The Leshy and the Lumberjack was written by Ginger Streusel. It is a paranormal m/m romance, and as soon as I saw it on Netgalley, I knew it sounded like something I would like.
Isaak is a humble woodcutter who lives in a village with his family. He spends his day in the forest chopping wood, and he’s very aware of the forest spirits. He doesn’t kill any of the forest animals, and there are certain parts of the forest he doesn’t venture into because it’s the Leshy’s domain. Read more
Him was written by Sarina Bowen and Elle Kennedy, and it’s the first book in their Him/Us duology of contemporary m/m romance novels. I picked up the Audible edition of this book during a sale because I’d heard a lot of chatter in one of my Facebook groups. I actually listened to this a while ago, but I am woefully behind with my reviews.
Jamie Canning and Ryan Wesley were best friends who spent their summers at hockey camp together. But things got a little weird on the last night of their final year after a dare turned into a proposition. By the time their paths cross at the college hockey championships, they have not spoken for four years, and each thinks the other is mad at him. Read more
Borrowing Blue was written by Lucy Lennox. It’s the first book in her Made Marian series of contemporary m/m romance novels. I picked up the Audible edition of this book as part of a sale, and I don’t and I actually listened to it a while ago, but I am way behind with my reviews, so I am just getting around to it now.
Blue is at a vineyard for his sister’s wedding when he sees his ex-boyfriend walk into the room with his new boyfriend- but wait- the boyfriend is wearing a ring. Given that Blue and his ex broke up only about six months ago after dating for several years, this is utterly mortifying for Blue. Luckily, the guy sitting next to him is more than happy to share a kiss so that the dreadful ex won’t realize how sad and alone Blue really is. Read more
One for the Rogue is the fourth book in Manda Collins’ Regency-era Studies in Scandal series. I have read the other three books in the series, and so I was definitely excited to read this one. Collins dropped some hints about this pairing in the last book, so it made waiting for this book very difficult!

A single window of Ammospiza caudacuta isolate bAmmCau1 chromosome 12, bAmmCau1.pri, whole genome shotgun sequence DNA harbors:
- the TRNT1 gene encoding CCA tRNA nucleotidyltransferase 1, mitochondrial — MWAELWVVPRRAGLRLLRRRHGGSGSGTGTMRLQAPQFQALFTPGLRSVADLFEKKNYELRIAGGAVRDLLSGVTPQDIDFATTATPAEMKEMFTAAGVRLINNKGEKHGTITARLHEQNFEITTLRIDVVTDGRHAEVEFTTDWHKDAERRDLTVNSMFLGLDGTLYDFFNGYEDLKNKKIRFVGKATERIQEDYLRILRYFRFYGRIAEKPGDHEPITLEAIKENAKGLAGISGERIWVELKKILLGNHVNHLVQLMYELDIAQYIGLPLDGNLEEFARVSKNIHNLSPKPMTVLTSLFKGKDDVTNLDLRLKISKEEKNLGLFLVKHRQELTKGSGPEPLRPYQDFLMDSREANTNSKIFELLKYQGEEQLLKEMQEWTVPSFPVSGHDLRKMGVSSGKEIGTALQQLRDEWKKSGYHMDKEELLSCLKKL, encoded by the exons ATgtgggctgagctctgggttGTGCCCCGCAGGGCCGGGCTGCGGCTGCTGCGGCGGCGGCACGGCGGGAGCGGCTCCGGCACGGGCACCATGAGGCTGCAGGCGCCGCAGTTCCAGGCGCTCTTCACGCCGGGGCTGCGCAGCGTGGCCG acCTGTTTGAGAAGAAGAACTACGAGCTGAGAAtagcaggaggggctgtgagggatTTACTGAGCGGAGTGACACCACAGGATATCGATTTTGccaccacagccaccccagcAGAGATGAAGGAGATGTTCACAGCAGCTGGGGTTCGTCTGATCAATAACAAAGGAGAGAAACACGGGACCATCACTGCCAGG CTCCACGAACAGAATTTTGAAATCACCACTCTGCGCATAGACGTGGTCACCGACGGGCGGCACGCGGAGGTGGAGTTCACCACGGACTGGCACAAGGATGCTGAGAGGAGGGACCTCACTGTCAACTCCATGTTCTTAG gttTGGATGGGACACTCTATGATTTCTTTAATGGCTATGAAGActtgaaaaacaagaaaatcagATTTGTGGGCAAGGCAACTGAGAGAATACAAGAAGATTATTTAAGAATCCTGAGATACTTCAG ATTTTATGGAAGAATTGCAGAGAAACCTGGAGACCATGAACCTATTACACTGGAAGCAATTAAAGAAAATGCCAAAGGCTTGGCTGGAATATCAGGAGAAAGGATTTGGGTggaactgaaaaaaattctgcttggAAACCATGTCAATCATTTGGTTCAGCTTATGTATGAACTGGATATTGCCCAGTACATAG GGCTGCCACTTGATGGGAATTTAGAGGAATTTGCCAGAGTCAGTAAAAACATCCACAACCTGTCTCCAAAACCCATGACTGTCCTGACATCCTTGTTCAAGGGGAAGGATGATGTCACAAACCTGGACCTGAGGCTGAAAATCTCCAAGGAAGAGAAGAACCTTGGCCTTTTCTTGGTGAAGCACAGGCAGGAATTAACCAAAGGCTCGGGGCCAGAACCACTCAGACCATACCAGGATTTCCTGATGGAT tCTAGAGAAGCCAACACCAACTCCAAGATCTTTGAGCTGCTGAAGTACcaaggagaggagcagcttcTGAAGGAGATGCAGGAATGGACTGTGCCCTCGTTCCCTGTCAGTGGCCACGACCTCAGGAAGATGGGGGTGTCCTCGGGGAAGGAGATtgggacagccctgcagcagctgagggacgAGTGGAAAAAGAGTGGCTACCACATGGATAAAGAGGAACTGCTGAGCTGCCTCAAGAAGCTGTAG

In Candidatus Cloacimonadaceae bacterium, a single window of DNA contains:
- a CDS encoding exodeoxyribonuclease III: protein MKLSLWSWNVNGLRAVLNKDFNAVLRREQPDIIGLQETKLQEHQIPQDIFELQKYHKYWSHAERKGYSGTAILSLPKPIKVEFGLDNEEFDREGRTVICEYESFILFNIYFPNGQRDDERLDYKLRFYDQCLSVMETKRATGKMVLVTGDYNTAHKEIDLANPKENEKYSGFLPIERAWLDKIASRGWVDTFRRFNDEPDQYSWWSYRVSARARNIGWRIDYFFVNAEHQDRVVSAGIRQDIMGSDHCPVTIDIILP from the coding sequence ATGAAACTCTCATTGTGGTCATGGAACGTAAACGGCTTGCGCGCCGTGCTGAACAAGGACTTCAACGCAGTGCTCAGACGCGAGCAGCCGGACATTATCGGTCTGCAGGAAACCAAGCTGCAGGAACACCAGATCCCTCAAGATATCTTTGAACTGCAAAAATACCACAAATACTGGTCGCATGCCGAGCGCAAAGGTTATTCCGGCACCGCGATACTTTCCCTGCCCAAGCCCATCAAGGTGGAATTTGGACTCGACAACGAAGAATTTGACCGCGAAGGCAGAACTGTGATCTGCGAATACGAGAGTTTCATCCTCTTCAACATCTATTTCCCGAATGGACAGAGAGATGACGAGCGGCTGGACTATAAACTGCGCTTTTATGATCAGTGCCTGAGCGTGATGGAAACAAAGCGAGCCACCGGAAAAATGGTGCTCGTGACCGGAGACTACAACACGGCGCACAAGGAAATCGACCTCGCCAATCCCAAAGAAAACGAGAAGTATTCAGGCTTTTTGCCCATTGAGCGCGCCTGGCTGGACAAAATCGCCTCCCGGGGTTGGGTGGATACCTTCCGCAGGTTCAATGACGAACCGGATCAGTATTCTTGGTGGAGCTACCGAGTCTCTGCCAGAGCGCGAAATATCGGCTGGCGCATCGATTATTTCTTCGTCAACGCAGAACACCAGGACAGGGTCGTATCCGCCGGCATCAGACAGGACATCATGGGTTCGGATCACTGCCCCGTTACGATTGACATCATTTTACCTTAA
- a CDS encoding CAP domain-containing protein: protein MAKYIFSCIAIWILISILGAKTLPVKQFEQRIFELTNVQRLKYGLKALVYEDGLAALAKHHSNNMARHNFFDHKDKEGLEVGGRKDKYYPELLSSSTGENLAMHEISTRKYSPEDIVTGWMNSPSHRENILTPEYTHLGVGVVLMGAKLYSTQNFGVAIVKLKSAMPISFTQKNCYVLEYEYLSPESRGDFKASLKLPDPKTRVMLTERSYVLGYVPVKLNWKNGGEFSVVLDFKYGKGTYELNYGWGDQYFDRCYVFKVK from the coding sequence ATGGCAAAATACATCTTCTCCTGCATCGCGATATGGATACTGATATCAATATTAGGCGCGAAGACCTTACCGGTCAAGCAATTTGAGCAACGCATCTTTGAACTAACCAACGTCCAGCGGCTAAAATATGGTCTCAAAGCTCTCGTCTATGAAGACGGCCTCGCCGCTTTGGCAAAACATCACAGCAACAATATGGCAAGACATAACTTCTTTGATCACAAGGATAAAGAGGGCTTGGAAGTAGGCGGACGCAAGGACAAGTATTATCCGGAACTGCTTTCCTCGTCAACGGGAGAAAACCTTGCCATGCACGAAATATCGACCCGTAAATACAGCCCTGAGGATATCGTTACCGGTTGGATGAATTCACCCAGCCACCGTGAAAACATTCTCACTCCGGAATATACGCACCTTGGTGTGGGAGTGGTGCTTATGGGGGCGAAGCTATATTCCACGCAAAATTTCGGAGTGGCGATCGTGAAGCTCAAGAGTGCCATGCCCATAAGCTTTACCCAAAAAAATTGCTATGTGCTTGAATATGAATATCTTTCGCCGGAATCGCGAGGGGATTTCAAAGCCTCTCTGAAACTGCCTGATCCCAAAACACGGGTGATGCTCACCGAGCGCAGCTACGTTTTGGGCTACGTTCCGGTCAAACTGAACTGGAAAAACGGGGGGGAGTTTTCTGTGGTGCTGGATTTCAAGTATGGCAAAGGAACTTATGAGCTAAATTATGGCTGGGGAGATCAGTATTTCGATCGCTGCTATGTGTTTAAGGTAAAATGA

Gemma is the last unmarried young lady living in Beauchamp House, and she is perfectly happy with that arrangement. She is not interested in finding a husband, and she would much rather devote her time to her passion- geology and fossils. She has tangled with Lord Cameron Lisle once already, so she is not particularly thrilled when he takes up residence in a neighboring manor house. But since Gemma’s sister is married to Cam’s brother, there is no reason that the two of them can’t come to some sort of understanding. Read more
The Unbinding of Mary Reade is a young adult novel written by Miriam McNamara. I was very excited about the opportunity to read this book because I love historical fiction; I don’t read as much Georgian fiction as Regency, but its still an era that I enjoy. In addition to one of my favorite settings, the premise sounded fascinating.
Circumstance has forced Mary Reade to live as a boy named Mark for almost her entire life. As the story begins, Mary’s ship has been attacked by pirates. She chooses to align herself with the pirates, mostly because she sees a girl pirate and imagines being able to go through life as who she is, not who she has to present herself as. Read more